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Since he graduated from high school here Davis has skated competitively in virtually every corner of the globe—China, South Korea, Russia, the Netherlands, Germany—but ask him about running track in high school and he recalls it like it was yesterday. It’s the summer of 2005 and Davis is in Marquette for short track training and classes at NMU. He’s seated in his favorite Marquette restaurant, The Rice Paddy, a Thai place where his long legs take up two-thirds of the floor space. Owner Aoy LaChapelle cooks, takes orders and greets most customers in her Thai accent as Boyfriend and Girlfriend. Except Davis. LaChappelle calls him, one of her favorite customers, Brown Sugar, and keeps a photo of the two of them tacked to the wall, along with snapshots of his buddies Ohno and short track Olympian Rusty Smith, both of whom Davis has brought here to eat.
As Davis talks, LaChapelle clanks pans in the small galley kitchen around the corner, and the room fills with the smell of frying garlic. “Oh man, track is the hardest thing in the world. You don’t have any glide,” he says. “At the state meet the coach said kick it at the 300. I kicked it at the 300 and died. I was furious. It’s okay,” he laughs. “I made a lot of friends and stuff running track, so it was cool.”
In retrospect, the intense first experience with small town sports was probably good training for Davis. Less than two years later, the athletic brouhaha surrounding Davis at the U.S. Speedskating short track trials for the 2002 Olympics would be much worse. Davis was 19, and it was his first Olympic trials. By the last race of the week he was in eighth place. Only the top six skaters would make the team. Davis was in the running for that sixth slot—if he could beat everyone in the last race, including stars Ohno and Rusty Smith. Davis’s chances weren’t, however, as much of a long shot as they seemed. The race was the 1000-meter, an event for which he held the current American record. When the gun went off, Davis folded his 6’2˝ frame into perfect form and won the race.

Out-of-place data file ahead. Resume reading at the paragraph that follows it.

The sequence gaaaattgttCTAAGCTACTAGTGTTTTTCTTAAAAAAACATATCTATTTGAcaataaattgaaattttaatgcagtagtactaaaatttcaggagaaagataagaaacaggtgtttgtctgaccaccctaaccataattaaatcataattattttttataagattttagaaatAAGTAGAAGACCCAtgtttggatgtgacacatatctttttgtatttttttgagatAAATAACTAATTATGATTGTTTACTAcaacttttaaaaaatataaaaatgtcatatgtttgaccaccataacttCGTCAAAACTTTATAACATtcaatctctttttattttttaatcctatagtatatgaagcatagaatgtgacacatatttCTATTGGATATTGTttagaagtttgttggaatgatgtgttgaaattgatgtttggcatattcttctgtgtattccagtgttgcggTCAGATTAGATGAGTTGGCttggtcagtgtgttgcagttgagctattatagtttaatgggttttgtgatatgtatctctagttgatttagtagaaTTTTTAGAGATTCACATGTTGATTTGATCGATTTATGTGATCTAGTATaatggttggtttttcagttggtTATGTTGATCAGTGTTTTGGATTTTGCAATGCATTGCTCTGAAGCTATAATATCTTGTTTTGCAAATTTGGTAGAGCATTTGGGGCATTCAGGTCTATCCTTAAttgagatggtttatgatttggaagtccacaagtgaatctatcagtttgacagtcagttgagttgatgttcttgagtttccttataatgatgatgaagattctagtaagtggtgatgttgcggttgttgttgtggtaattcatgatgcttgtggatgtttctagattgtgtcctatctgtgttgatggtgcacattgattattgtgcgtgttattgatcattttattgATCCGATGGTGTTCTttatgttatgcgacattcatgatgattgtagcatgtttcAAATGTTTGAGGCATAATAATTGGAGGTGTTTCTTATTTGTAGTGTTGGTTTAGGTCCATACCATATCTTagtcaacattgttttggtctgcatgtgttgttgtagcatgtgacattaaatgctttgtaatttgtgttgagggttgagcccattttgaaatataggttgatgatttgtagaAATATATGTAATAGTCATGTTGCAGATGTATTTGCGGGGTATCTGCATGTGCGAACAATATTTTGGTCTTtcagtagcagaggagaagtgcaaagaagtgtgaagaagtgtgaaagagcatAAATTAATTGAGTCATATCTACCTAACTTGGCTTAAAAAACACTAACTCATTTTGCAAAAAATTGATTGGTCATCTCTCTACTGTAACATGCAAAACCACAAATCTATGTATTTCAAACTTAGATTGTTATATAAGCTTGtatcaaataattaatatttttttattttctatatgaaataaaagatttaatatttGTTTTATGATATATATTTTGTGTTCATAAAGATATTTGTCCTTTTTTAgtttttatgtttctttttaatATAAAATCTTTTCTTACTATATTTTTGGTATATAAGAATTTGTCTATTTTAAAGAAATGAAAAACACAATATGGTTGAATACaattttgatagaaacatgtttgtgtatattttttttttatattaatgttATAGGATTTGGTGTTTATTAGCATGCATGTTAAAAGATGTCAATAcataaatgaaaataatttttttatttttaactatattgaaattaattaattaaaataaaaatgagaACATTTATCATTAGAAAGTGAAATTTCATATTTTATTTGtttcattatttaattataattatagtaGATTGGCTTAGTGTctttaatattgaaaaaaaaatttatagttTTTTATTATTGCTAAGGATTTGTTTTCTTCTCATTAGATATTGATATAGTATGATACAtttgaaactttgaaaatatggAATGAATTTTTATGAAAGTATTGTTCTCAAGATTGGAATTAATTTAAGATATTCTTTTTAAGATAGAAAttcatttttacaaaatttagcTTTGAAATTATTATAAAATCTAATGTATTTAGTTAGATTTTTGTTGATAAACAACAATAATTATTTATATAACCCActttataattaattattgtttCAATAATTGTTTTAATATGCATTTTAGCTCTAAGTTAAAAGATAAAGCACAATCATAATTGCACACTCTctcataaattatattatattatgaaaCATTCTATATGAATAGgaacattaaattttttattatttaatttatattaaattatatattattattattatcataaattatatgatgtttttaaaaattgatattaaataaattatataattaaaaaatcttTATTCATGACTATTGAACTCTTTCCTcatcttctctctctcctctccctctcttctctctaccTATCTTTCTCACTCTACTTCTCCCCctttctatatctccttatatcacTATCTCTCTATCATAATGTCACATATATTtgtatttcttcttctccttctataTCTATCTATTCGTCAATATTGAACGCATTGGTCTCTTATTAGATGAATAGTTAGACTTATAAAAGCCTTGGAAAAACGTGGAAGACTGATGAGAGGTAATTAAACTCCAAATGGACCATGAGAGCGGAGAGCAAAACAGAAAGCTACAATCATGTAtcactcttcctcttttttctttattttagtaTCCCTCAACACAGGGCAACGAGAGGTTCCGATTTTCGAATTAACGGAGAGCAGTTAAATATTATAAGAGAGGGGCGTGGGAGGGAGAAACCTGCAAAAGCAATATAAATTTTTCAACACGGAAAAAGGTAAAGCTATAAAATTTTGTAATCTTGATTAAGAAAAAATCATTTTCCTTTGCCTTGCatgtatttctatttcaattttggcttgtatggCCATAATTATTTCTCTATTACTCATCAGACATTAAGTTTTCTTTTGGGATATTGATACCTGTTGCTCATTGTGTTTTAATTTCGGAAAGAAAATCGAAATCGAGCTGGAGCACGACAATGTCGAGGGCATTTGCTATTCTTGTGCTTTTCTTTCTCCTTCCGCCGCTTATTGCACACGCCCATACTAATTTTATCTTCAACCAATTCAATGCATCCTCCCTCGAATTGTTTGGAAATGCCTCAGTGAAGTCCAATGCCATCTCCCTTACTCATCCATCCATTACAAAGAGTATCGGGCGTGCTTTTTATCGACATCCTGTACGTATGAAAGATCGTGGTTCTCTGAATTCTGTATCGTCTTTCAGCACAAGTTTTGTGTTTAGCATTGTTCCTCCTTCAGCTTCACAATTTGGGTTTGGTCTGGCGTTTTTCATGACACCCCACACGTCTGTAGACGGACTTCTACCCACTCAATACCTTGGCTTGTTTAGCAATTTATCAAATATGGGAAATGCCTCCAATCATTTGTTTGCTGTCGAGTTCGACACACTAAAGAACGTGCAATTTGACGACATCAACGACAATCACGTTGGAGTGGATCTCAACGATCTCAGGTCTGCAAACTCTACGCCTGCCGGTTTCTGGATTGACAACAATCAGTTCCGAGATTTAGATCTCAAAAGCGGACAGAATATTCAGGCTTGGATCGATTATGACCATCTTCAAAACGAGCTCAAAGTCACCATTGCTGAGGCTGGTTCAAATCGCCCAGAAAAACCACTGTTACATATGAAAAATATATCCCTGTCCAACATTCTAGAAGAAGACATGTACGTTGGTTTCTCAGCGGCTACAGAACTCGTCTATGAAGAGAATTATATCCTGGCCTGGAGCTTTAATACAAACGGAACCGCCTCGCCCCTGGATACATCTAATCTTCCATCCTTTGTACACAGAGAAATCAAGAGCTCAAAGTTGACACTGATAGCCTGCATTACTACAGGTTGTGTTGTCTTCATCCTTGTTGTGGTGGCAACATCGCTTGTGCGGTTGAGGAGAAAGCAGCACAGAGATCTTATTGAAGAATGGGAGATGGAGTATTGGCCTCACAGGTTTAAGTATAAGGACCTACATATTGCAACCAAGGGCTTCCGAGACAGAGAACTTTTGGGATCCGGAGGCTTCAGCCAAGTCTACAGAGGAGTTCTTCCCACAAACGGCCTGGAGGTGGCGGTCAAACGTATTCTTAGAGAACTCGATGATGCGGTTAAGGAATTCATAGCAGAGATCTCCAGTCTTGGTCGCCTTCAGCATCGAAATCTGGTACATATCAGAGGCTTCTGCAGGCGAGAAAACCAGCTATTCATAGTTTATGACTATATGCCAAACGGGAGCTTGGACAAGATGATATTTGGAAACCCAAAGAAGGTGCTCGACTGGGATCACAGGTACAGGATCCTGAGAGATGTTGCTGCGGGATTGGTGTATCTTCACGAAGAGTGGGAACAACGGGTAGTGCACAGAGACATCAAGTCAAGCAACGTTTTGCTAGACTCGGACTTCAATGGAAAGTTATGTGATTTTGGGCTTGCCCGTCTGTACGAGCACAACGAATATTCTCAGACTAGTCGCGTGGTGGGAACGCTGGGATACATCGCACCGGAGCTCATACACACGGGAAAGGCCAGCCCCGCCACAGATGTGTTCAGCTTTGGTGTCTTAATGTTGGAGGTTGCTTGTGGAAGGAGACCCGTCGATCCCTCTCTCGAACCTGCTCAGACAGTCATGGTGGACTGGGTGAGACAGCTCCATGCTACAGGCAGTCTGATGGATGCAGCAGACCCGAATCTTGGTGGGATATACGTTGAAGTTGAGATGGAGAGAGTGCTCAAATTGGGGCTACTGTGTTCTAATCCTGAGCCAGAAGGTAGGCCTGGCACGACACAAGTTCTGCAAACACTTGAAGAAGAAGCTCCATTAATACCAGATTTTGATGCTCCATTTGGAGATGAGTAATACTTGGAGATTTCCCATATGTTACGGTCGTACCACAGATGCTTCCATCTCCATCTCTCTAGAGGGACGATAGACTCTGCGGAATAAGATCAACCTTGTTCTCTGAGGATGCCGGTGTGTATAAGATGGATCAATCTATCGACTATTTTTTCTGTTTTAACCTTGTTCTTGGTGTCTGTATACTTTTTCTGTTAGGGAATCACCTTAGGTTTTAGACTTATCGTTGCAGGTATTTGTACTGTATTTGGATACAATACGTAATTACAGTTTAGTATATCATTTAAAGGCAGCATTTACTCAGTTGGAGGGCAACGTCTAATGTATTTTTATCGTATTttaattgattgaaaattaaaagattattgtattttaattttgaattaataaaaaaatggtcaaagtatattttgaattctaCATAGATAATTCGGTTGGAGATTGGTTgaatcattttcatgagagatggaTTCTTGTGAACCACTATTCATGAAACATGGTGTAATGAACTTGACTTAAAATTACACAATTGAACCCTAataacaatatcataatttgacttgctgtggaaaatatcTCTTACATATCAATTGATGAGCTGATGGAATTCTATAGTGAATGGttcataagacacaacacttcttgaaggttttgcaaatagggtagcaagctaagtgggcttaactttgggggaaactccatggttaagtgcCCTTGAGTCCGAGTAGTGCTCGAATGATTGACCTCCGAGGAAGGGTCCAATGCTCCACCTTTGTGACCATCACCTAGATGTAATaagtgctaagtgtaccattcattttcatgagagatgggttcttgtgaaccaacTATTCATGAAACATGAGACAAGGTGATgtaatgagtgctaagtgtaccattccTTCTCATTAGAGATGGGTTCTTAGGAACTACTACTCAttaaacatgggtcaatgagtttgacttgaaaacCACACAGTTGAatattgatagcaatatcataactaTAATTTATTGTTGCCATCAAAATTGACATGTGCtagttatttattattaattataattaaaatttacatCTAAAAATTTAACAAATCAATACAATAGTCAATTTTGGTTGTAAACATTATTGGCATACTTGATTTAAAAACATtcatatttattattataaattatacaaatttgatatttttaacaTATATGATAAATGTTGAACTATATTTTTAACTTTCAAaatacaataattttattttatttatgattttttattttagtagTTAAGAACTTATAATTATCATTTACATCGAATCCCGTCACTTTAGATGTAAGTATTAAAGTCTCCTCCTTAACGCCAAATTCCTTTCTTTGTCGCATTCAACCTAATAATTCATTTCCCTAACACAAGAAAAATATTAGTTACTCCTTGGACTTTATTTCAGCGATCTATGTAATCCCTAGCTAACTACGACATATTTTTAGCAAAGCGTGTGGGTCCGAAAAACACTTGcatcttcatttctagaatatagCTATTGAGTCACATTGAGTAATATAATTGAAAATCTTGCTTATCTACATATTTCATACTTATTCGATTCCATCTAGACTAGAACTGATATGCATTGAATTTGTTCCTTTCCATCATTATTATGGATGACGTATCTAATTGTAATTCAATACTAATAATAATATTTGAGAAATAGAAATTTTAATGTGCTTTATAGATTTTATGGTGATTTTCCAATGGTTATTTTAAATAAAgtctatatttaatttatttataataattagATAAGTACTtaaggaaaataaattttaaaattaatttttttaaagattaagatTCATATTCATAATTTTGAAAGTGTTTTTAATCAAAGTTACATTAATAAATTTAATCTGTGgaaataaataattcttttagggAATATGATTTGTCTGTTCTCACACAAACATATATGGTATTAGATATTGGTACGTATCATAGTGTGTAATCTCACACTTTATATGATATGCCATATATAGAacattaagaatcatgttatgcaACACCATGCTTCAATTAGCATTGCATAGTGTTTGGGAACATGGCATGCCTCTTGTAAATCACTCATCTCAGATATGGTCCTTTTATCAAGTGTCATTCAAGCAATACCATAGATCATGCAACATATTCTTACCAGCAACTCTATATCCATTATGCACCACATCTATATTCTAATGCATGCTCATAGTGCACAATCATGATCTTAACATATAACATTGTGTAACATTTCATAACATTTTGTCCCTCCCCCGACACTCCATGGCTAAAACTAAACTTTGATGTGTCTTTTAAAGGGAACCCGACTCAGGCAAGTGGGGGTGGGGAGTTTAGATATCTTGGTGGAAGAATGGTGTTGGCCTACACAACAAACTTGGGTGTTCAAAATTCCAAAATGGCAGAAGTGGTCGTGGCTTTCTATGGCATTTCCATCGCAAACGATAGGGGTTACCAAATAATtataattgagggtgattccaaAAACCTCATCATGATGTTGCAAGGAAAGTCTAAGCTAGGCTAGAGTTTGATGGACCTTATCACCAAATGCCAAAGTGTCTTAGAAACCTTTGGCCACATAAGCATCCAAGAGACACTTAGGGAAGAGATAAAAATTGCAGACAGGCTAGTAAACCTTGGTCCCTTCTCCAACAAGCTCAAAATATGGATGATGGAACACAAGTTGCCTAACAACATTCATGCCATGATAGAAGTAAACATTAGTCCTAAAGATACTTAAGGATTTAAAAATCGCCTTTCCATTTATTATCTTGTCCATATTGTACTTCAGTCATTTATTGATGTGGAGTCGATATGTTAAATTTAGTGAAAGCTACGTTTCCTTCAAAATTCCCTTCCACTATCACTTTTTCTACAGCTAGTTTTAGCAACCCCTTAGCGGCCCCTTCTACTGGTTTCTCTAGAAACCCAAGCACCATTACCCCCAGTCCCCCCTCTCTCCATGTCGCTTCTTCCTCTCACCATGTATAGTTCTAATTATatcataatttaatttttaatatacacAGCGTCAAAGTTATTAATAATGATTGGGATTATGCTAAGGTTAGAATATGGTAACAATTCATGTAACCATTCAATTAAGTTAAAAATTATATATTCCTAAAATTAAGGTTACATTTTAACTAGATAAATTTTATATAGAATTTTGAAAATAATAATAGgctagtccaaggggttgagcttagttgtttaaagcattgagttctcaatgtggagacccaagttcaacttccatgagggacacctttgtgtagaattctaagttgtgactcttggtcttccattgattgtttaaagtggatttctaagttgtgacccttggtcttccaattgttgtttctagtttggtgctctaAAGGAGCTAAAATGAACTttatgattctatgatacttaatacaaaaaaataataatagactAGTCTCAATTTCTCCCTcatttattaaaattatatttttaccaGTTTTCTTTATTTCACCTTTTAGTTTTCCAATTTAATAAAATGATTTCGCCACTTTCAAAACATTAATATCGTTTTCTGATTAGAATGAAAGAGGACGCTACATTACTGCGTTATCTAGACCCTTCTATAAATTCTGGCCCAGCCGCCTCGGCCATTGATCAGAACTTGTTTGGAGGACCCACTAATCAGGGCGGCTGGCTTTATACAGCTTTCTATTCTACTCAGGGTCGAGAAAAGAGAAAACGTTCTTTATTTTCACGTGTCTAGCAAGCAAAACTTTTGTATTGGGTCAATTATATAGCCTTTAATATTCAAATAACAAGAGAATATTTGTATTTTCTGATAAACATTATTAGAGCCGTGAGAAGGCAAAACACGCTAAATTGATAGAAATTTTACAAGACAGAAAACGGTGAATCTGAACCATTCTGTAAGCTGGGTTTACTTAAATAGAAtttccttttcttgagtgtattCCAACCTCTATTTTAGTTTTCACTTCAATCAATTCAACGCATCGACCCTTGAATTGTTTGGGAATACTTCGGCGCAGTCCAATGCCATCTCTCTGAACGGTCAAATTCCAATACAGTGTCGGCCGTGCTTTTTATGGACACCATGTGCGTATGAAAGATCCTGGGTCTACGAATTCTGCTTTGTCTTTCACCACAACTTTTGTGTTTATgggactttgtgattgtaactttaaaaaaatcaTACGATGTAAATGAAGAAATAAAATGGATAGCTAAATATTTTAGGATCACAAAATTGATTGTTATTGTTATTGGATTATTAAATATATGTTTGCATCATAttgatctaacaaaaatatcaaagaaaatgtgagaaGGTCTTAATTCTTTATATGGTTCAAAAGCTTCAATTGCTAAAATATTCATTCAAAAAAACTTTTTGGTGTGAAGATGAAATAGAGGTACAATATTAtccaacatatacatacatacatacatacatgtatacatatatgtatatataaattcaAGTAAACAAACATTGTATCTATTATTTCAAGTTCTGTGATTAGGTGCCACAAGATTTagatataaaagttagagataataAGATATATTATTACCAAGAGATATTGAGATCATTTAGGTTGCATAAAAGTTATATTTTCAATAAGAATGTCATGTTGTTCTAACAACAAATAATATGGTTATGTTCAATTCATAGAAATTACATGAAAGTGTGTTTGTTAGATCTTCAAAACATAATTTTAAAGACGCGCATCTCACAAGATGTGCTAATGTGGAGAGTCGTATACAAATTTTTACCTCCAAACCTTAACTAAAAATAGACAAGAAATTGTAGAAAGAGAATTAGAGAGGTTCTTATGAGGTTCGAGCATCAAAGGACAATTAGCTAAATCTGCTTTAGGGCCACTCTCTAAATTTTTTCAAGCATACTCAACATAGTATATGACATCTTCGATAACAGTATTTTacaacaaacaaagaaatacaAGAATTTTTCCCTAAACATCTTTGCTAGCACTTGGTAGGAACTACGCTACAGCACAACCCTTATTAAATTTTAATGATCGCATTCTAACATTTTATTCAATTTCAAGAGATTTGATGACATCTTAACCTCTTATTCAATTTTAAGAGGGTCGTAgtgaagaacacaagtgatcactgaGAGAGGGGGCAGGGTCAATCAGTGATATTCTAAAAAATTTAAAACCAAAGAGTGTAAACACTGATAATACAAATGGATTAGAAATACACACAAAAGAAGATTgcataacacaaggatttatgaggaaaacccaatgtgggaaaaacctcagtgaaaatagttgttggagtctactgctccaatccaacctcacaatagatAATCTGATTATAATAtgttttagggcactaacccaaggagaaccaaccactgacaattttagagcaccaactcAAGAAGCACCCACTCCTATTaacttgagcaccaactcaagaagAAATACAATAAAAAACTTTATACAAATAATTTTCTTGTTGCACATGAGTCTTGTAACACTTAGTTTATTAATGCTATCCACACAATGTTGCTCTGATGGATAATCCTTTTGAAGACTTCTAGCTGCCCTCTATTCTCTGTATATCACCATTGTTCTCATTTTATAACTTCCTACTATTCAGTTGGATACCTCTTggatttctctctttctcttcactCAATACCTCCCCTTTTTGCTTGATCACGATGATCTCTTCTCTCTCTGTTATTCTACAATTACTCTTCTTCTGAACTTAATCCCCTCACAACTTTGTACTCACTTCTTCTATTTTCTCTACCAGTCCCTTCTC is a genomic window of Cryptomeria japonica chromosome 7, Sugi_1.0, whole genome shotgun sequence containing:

Not only did he make his first Olympic team but also he was the first African-American to make a short track Olympic team. His glory, however, was short lived. The skater he beat for the sixth position filed a grievance, alleging that Ohno and Smith had thrown the race so Davis could make the team. By the time the winter games came in February the controversy had made it into the press, where Davis read about his win as “improbable” and “tarnished.” He left Salt Lake before the games were over, demoralized and feeling unsupported—shunned even—by U.S. Speedskating officials.
Eventually the grievance was thrown out. Ohno and Smith, whose points by that last race already assured them a place on the team, said they held back so as not to risk injury. And no one could dispute Davis’s lightning performance.
Davis came out of the experience determined not to be bitter but to win. Watching the young athlete tell the story, you can almost see that alchemy in process. He chooses his words carefully, spinning negative into positive, bitterness into fuel for the ice.
“I learned to try not to get involved with things you can’t control. I can control my performance,” Davis says. And he controls where he trains. Davis chooses to train short track in Marquette, instead of Colorado Springs, U.S. Speedskating’s official training site. And since Marquette doesn’t have a long track rink, Davis goes to Calgary, Canada.